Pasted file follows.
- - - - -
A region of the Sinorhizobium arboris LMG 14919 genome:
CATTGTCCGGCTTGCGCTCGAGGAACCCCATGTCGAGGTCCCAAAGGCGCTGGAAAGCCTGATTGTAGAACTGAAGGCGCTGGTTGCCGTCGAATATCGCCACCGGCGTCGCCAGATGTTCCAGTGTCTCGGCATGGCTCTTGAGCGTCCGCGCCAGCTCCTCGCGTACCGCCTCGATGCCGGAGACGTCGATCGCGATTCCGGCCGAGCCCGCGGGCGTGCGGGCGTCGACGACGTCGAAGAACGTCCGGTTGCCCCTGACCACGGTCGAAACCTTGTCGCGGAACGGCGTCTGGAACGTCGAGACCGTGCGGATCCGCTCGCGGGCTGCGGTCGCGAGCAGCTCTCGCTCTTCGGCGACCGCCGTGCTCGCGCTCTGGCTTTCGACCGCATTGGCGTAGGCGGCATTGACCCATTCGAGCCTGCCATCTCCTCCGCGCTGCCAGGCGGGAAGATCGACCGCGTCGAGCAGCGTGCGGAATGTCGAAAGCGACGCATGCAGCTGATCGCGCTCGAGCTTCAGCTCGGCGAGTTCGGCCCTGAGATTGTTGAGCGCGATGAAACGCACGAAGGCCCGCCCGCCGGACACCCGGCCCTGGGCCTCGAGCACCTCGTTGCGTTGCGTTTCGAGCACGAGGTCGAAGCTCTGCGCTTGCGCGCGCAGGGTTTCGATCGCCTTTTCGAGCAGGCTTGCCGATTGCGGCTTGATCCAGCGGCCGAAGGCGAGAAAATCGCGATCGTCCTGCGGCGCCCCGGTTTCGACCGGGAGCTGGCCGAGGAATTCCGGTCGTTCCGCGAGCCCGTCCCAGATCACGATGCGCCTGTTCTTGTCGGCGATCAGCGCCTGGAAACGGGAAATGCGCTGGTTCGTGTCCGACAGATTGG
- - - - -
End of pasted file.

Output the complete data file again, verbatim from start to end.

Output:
A region of the Sinorhizobium arboris LMG 14919 genome:
CATTGTCCGGCTTGCGCTCGAGGAACCCCATGTCGAGGTCCCAAAGGCGCTGGAAAGCCTGATTGTAGAACTGAAGGCGCTGGTTGCCGTCGAATATCGCCACCGGCGTCGCCAGATGTTCCAGTGTCTCGGCATGGCTCTTGAGCGTCCGCGCCAGCTCCTCGCGTACCGCCTCGATGCCGGAGACGTCGATCGCGATTCCGGCCGAGCCCGCGGGCGTGCGGGCGTCGACGACGTCGAAGAACGTCCGGTTGCCCCTGACCACGGTCGAAACCTTGTCGCGGAACGGCGTCTGGAACGTCGAGACCGTGCGGATCCGCTCGCGGGCTGCGGTCGCGAGCAGCTCTCGCTCTTCGGCGACCGCCGTGCTCGCGCTCTGGCTTTCGACCGCATTGGCGTAGGCGGCATTGACCCATTCGAGCCTGCCATCTCCTCCGCGCTGCCAGGCGGGAAGATCGACCGCGTCGAGCAGCGTGCGGAATGTCGAAAGCGACGCATGCAGCTGATCGCGCTCGAGCTTCAGCTCGGCGAGTTCGGCCCTGAGATTGTTGAGCGCGATGAAACGCACGAAGGCCCGCCCGCCGGACACCCGGCCCTGGGCCTCGAGCACCTCGTTGCGTTGCGTTTCGAGCACGAGGTCGAAGCTCTGCGCTTGCGCGCGCAGGGTTTCGATCGCCTTTTCGAGCAGGCTTGCCGATTGCGGCTTGATCCAGCGGCCGAAGGCGAGAAAATCGCGATCGTCCTGCGGCGCCCCGGTTTCGACCGGGAGCTGGCCGAGGAATTCCGGTCGTTCCGCGAGCCCGTCCCAGATCACGATGCGCCTGTTCTTGTCGGCGATCAGCGCCTGGAAACGGGAAATGCGCTGGTTCGTGTCCGACAGATTGG